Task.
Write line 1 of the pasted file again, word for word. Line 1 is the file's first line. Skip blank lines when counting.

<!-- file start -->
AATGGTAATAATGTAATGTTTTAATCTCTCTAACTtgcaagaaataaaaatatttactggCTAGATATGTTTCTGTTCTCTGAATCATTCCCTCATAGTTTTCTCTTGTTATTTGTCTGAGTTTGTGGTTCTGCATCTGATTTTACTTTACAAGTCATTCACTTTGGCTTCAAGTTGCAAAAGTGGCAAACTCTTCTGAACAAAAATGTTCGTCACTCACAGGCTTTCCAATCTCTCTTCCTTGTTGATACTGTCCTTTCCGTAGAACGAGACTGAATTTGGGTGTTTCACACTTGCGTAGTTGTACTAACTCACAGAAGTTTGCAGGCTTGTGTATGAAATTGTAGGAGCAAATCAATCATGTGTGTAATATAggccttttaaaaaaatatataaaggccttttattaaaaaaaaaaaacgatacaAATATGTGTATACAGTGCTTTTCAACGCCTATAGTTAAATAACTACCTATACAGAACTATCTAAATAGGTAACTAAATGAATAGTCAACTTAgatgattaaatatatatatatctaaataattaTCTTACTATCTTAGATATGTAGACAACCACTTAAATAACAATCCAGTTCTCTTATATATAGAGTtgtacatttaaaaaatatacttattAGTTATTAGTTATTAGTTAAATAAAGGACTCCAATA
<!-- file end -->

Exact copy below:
AATGGTAATAATGTAATGTTTTAATCTCTCTAACTtgcaagaaataaaaatatttactggCTAGATATGTTTCTGTTCTCTGAATCATTCCCTCATAGTTTTCTCTTGTTATTTGTCTGAGTTTGTGGTTCTGCATCTGATTTTACTTTACAAGTCATTCACTTTGGCTTCAAGTTGCAAAAGTGGCAAACTCTTCTGAACAAAAATGTTCGTCACTCACAGGCTTTCCAATCTCTCTTCCTTGTTGATACTGTCCTTTCCGTAGAACGAGACTGAATTTGGGTGTTTCACACTTGCGTAGTTGTACTAACTCACAGAAGTTTGCAGGCTTGTGTATGAAATTGTAGGAGCAAATCAATCATGTGTGTAATATAggccttttaaaaaaatatataaaggccttttattaaaaaaaaaaaacgatacaAATATGTGTATACAGTGCTTTTCAACGCCTATAGTTAAATAACTACCTATACAGAACTATCTAAATAGGTAACTAAATGAATAGTCAACTTAgatgattaaatatatatatatctaaataattaTCTTACTATCTTAGATATGTAGACAACCACTTAAATAACAATCCAGTTCTCTTATATATAGAGTtgtacatttaaaaaatatacttattAGTTATTAGTTATTAGTTAAATAAAGGACTCCAATA